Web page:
Tag: Italy

Overseas visitors to Italian Regions

I confess I am not a fan of this Sankey diagram, but since the topic is kind of interesting I thought I’ll share it with you anyway… Ah, those times when you could just decide to pack your stuff and head off someplace…

This distribution diagram show visitors from non-European countries to different Italian regions in 2012. It is from a 2014 report ‘DATATUR trend e statistiche sull’economia del turismo’ (trends and statistics on the tourism economy) by the Italian Federation of Hotels and Tourism (Federalberghi).

The report has a number of these figures, distinguishing areas/countries of origin and destination regions. This diagram splits non-European visitors by country of origin and links them to the Italian destination regions. Data is from the National Italian Statistics Office (Istat).

All the crossing streams in the middle really create visual mess. Spaghetti diagram (as some people have labelled this type of distribution diagram) seems to be an appropriate term here.

What we can see is that in 2012 the largest group of non-European visitors to Italy were from the United States (34%), followed by tourists from Japan and China. And Americans like to travel to the Lazio region (Rome), to Tuscany (Florence, Pisa, Siena, …) and the Veneto region (Venice).

There is a newer report to be found on the Federalbergi website with diagrams based on 2017 data, if you want to check out any major shifts in tourists choice of destination…

Italy Energy Flows 2004

Came across the below Sankey diagram showing the energy balance for Italy in 2004. This diagram is from the website of the Italian company InterEnergy.

The setup of the Sankey diagram is similar to the other national energy flow diagrams I have shown in previous posts here on the blog, such as this one for Spain, these two for the United Kingdom, or here for the United States.

The breakdown on the left side shows the fuel types: natural gas (‘Metano’), oil (‘Petrolio’), coal (‘Carboni’), and the renewable energy sources in green. The separate grey flow shows energy imports. Both, percentage values in reference to the primary energy content, as well as absolute figures (in Mtep – million tons of petroleum equivalents, ‘milioni di tonnellate equivalenti di petrolio’ in Italian) are given. Part of the fuels is consumed directly in the different final use sectors (‘usi finali’), a part is used to generate electric energy (blue), and heat (orange). Some of the heat is used through cogeneration, but the major part is lost.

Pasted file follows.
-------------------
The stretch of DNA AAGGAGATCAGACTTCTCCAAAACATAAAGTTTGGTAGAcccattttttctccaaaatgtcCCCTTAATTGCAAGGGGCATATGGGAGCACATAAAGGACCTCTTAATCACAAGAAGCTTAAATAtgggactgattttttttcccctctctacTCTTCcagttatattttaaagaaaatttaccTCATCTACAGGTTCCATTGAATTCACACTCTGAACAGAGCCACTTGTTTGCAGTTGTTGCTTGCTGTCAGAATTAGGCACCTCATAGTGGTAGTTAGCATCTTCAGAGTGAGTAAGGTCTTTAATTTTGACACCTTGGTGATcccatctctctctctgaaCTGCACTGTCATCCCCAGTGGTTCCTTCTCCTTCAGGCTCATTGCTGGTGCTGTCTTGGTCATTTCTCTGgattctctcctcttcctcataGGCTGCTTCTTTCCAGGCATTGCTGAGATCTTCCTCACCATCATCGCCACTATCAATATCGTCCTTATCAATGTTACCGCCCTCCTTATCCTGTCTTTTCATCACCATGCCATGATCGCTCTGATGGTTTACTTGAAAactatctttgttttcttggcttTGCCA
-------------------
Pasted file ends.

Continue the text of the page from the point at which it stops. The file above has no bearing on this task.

Visualizing Social Conditions

Came across densitydesign’s images on flickr and was really fascinated by the visualizations presented there.

Density Design is a research framework and an experimental laboratory, born as a laboratory course in the final year of the Master Degree Course in Communication Design at the Politecnico di Milano.

One of their recent projects was on social conditions and poverty in Italy. Some of the visualizations that were created in the course of this project resemble Sankey diagrams, and this is why I thought I should share them with you.

The designers had several dimensions of information they wanted to put into the visualization of statistical data on poverty in Italy. The four shown above chose bands of proportional widths to display the numbers rather than pie charts. In contrast to Sankey diagrams these are not flows, because they are not directed. The works by Luca Rossi (2nd above) and Elena Capolongo (4th above, my personal favourite) try to link the quantities to regions using a map of Italy.

A nice followup project would be to display the migration movements from Southern Italy to the North and abroad due to the social conditions, as previously reported about here.

Density Design has kindly granted permission to show these visualizations here. Read the summary (Project progress report 01. Economic statistic & Communication Design) and learn about their other projects on the Density Design blog. I am adding them to the blogroll too.